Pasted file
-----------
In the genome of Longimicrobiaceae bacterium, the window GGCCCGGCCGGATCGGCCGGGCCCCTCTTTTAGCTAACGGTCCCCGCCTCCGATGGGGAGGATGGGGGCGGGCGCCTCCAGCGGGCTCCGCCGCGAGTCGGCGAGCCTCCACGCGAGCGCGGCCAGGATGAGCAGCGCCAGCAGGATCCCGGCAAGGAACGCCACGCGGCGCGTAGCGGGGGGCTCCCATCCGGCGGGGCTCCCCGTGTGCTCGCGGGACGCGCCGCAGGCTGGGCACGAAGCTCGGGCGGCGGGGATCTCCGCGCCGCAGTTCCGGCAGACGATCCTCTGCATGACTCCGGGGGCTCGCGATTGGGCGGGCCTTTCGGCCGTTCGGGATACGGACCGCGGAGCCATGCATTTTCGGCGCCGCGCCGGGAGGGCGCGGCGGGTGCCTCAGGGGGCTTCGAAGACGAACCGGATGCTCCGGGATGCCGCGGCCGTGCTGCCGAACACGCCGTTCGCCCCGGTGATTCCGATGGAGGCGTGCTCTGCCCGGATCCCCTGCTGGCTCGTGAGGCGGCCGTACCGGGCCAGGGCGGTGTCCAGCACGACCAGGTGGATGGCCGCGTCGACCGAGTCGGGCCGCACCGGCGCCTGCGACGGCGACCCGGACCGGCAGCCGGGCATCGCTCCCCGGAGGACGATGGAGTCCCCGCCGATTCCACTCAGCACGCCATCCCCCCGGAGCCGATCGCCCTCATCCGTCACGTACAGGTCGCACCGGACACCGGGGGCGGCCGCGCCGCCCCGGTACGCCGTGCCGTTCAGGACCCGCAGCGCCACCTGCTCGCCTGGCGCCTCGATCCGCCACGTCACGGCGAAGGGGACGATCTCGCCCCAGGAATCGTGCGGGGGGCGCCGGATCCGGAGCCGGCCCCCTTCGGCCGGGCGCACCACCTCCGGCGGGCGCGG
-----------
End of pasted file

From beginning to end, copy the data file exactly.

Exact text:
In the genome of Longimicrobiaceae bacterium, the window GGCCCGGCCGGATCGGCCGGGCCCCTCTTTTAGCTAACGGTCCCCGCCTCCGATGGGGAGGATGGGGGCGGGCGCCTCCAGCGGGCTCCGCCGCGAGTCGGCGAGCCTCCACGCGAGCGCGGCCAGGATGAGCAGCGCCAGCAGGATCCCGGCAAGGAACGCCACGCGGCGCGTAGCGGGGGGCTCCCATCCGGCGGGGCTCCCCGTGTGCTCGCGGGACGCGCCGCAGGCTGGGCACGAAGCTCGGGCGGCGGGGATCTCCGCGCCGCAGTTCCGGCAGACGATCCTCTGCATGACTCCGGGGGCTCGCGATTGGGCGGGCCTTTCGGCCGTTCGGGATACGGACCGCGGAGCCATGCATTTTCGGCGCCGCGCCGGGAGGGCGCGGCGGGTGCCTCAGGGGGCTTCGAAGACGAACCGGATGCTCCGGGATGCCGCGGCCGTGCTGCCGAACACGCCGTTCGCCCCGGTGATTCCGATGGAGGCGTGCTCTGCCCGGATCCCCTGCTGGCTCGTGAGGCGGCCGTACCGGGCCAGGGCGGTGTCCAGCACGACCAGGTGGATGGCCGCGTCGACCGAGTCGGGCCGCACCGGCGCCTGCGACGGCGACCCGGACCGGCAGCCGGGCATCGCTCCCCGGAGGACGATGGAGTCCCCGCCGATTCCACTCAGCACGCCATCCCCCCGGAGCCGATCGCCCTCATCCGTCACGTACAGGTCGCACCGGACACCGGGGGCGGCCGCGCCGCCCCGGTACGCCGTGCCGTTCAGGACCCGCAGCGCCACCTGCTCGCCTGGCGCCTCGATCCGCCACGTCACGGCGAAGGGGACGATCTCGCCCCAGGAATCGTGCGGGGGGCGCCGGATCCGGAGCCGGCCCCCTTCGGCCGGGCGCACCACCTCCGGCGGGCGCGG